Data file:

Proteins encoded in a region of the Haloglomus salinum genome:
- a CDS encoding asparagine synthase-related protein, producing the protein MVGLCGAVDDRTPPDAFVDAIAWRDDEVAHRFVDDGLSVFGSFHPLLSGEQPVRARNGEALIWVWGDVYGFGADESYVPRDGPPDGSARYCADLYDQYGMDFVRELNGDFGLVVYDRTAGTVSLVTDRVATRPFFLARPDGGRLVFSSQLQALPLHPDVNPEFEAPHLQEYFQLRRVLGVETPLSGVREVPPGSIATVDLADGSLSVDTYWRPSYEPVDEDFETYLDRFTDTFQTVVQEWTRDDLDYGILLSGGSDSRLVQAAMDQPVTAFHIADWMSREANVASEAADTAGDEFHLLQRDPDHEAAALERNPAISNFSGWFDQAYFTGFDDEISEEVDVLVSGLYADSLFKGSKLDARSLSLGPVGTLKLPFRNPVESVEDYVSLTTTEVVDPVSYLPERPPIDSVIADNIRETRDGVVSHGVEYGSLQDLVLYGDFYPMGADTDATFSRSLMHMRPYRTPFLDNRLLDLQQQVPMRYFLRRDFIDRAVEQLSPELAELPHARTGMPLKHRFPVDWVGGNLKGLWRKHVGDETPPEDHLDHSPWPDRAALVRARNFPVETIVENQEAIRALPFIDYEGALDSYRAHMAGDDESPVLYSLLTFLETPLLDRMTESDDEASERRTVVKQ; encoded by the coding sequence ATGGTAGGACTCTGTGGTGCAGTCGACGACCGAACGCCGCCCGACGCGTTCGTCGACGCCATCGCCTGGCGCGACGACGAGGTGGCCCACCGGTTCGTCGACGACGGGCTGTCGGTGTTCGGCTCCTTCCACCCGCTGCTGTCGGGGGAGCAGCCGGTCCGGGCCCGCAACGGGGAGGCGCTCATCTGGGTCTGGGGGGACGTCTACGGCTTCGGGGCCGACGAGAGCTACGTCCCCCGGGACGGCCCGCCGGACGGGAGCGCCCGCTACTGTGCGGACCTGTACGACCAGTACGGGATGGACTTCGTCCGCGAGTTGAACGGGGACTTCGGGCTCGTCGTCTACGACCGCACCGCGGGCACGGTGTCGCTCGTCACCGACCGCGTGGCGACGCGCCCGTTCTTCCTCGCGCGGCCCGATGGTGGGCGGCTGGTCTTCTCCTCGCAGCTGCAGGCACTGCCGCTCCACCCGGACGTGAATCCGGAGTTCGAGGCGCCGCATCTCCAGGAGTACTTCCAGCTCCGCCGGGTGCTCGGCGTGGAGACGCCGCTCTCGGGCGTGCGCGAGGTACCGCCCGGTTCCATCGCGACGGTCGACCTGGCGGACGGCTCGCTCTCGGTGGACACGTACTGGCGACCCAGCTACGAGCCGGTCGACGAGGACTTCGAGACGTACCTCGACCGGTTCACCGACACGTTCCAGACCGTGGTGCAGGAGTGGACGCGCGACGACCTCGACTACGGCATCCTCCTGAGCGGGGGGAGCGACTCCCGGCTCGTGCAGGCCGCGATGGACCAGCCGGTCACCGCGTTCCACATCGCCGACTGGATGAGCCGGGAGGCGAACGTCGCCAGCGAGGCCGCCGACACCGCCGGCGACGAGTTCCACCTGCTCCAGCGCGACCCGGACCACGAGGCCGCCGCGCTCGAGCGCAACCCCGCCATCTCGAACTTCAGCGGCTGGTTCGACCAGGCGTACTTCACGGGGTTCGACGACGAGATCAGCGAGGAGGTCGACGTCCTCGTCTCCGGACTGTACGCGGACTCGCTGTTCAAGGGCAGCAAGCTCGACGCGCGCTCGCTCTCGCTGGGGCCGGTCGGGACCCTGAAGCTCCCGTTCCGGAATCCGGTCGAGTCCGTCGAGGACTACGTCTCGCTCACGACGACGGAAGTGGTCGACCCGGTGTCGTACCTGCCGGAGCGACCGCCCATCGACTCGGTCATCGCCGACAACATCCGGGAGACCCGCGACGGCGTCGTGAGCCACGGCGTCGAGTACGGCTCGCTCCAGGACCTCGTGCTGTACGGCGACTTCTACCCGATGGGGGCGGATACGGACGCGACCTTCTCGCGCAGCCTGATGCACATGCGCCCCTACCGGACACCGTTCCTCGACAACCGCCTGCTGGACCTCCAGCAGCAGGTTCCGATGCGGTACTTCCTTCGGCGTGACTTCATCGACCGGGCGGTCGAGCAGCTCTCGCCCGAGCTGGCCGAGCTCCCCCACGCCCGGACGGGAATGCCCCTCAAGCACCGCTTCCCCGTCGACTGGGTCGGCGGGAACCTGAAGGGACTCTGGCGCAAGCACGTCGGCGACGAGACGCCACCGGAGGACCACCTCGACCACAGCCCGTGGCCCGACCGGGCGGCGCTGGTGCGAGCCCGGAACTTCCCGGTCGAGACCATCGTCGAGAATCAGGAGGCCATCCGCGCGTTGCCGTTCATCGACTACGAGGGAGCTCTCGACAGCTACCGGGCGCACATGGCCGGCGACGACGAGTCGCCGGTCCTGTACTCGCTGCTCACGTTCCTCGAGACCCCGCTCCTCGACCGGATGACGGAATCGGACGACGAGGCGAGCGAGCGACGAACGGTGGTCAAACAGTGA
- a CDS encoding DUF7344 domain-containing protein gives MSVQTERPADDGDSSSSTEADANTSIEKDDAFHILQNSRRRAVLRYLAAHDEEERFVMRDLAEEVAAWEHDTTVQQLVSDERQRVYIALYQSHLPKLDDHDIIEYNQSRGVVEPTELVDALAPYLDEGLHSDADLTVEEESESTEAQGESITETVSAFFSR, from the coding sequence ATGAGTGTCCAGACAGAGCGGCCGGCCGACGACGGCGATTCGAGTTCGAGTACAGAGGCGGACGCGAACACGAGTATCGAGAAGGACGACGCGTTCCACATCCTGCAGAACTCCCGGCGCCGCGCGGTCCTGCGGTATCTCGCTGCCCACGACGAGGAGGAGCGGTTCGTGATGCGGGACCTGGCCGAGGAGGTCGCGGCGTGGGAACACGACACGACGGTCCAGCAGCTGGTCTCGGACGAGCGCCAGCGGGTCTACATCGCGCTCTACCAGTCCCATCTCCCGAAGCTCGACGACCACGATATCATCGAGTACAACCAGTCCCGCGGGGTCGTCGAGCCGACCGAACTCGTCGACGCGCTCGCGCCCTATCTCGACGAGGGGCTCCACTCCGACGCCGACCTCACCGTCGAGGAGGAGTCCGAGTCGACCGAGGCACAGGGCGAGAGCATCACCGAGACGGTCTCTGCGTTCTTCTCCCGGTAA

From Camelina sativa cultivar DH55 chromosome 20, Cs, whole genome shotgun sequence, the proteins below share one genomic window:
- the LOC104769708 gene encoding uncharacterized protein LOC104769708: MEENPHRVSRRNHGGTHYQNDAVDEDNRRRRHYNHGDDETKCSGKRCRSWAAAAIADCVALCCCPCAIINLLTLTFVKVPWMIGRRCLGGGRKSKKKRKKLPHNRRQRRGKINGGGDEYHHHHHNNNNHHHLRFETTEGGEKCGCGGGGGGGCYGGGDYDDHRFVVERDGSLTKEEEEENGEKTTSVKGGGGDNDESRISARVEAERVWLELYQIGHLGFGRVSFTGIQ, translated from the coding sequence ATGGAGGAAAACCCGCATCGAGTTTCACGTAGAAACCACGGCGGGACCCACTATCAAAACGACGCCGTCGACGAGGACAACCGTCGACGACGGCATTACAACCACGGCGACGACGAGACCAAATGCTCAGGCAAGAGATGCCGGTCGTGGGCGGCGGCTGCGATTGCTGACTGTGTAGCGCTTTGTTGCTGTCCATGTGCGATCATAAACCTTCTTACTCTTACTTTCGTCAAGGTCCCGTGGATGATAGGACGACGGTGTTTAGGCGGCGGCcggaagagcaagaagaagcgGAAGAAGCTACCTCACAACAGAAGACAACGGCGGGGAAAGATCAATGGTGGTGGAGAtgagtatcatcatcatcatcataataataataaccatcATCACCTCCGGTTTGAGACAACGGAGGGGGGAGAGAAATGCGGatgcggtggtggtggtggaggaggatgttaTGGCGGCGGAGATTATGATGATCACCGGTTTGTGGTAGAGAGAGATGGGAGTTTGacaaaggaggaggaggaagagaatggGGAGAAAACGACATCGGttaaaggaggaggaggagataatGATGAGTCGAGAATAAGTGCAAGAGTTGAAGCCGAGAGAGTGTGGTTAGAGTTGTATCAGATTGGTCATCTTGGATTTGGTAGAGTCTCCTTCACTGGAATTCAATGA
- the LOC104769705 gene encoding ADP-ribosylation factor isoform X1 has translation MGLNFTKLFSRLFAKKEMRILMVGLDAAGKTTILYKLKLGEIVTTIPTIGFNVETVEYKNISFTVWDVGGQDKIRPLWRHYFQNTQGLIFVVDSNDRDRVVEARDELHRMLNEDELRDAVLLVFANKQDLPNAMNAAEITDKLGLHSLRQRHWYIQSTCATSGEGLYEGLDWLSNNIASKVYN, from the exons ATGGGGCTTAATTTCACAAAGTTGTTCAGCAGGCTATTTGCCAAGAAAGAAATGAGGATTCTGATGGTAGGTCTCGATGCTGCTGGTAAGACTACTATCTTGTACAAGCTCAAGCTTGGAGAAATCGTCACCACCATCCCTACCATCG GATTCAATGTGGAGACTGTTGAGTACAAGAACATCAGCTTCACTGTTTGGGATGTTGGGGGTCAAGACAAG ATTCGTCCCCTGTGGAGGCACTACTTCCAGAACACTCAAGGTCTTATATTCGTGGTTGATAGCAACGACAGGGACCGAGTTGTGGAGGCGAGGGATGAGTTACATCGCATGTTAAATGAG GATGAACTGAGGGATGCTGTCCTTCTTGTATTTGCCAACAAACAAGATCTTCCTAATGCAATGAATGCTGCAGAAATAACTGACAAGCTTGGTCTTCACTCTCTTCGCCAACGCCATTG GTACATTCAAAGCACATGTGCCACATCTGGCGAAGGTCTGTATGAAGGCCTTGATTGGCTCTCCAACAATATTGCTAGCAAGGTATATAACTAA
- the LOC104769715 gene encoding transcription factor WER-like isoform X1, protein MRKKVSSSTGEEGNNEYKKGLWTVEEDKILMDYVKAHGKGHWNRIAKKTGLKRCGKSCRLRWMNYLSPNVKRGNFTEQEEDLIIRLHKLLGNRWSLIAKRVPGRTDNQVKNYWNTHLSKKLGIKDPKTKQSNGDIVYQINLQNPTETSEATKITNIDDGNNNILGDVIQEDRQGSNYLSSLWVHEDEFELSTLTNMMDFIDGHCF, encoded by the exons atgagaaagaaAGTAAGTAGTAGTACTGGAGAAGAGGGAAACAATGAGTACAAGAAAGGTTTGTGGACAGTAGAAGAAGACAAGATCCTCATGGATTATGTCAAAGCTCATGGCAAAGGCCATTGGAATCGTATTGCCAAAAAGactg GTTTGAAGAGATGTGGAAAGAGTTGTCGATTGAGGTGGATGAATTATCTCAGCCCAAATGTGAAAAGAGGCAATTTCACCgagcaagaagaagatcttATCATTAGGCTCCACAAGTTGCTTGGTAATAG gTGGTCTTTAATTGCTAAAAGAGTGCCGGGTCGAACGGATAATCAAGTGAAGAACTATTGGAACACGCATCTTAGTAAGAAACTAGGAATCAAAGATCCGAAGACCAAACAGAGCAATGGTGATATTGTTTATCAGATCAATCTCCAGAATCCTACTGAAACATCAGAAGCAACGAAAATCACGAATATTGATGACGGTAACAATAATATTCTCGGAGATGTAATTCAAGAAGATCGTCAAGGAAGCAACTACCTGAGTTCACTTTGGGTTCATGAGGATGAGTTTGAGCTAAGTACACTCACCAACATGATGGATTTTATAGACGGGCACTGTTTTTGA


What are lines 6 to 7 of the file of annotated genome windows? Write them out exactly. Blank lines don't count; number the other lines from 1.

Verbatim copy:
- the LOC104769705 gene encoding ADP-ribosylation factor isoform X1 has translation MGLNFTKLFSRLFAKKEMRILMVGLDAAGKTTILYKLKLGEIVTTIPTIGFNVETVEYKNISFTVWDVGGQDKIRPLWRHYFQNTQGLIFVVDSNDRDRVVEARDELHRMLNEDELRDAVLLVFANKQDLPNAMNAAEITDKLGLHSLRQRHWYIQSTCATSGEGLYEGLDWLSNNIASKVYN, from the exons ATGGGGCTTAATTTCACAAAGTTGTTCAGCAGGCTATTTGCCAAGAAAGAAATGAGGATTCTGATGGTAGGTCTCGATGCTGCTGGTAAGACTACTATCTTGTACAAGCTCAAGCTTGGAGAAATCGTCACCACCATCCCTACCATCG GATTCAATGTGGAGACTGTTGAGTACAAGAACATCAGCTTCACTGTTTGGGATGTTGGGGGTCAAGACAAG ATTCGTCCCCTGTGGAGGCACTACTTCCAGAACACTCAAGGTCTTATATTCGTGGTTGATAGCAACGACAGGGACCGAGTTGTGGAGGCGAGGGATGAGTTACATCGCATGTTAAATGAG GATGAACTGAGGGATGCTGTCCTTCTTGTATTTGCCAACAAACAAGATCTTCCTAATGCAATGAATGCTGCAGAAATAACTGACAAGCTTGGTCTTCACTCTCTTCGCCAACGCCATTG GTACATTCAAAGCACATGTGCCACATCTGGCGAAGGTCTGTATGAAGGCCTTGATTGGCTCTCCAACAATATTGCTAGCAAGGTATATAACTAA
- the LOC104769715 gene encoding transcription factor WER-like isoform X1, protein MRKKVSSSTGEEGNNEYKKGLWTVEEDKILMDYVKAHGKGHWNRIAKKTGLKRCGKSCRLRWMNYLSPNVKRGNFTEQEEDLIIRLHKLLGNRWSLIAKRVPGRTDNQVKNYWNTHLSKKLGIKDPKTKQSNGDIVYQINLQNPTETSEATKITNIDDGNNNILGDVIQEDRQGSNYLSSLWVHEDEFELSTLTNMMDFIDGHCF, encoded by the exons atgagaaagaaAGTAAGTAGTAGTACTGGAGAAGAGGGAAACAATGAGTACAAGAAAGGTTTGTGGACAGTAGAAGAAGACAAGATCCTCATGGATTATGTCAAAGCTCATGGCAAAGGCCATTGGAATCGTATTGCCAAAAAGactg GTTTGAAGAGATGTGGAAAGAGTTGTCGATTGAGGTGGATGAATTATCTCAGCCCAAATGTGAAAAGAGGCAATTTCACCgagcaagaagaagatcttATCATTAGGCTCCACAAGTTGCTTGGTAATAG gTGGTCTTTAATTGCTAAAAGAGTGCCGGGTCGAACGGATAATCAAGTGAAGAACTATTGGAACACGCATCTTAGTAAGAAACTAGGAATCAAAGATCCGAAGACCAAACAGAGCAATGGTGATATTGTTTATCAGATCAATCTCCAGAATCCTACTGAAACATCAGAAGCAACGAAAATCACGAATATTGATGACGGTAACAATAATATTCTCGGAGATGTAATTCAAGAAGATCGTCAAGGAAGCAACTACCTGAGTTCACTTTGGGTTCATGAGGATGAGTTTGAGCTAAGTACACTCACCAACATGATGGATTTTATAGACGGGCACTGTTTTTGA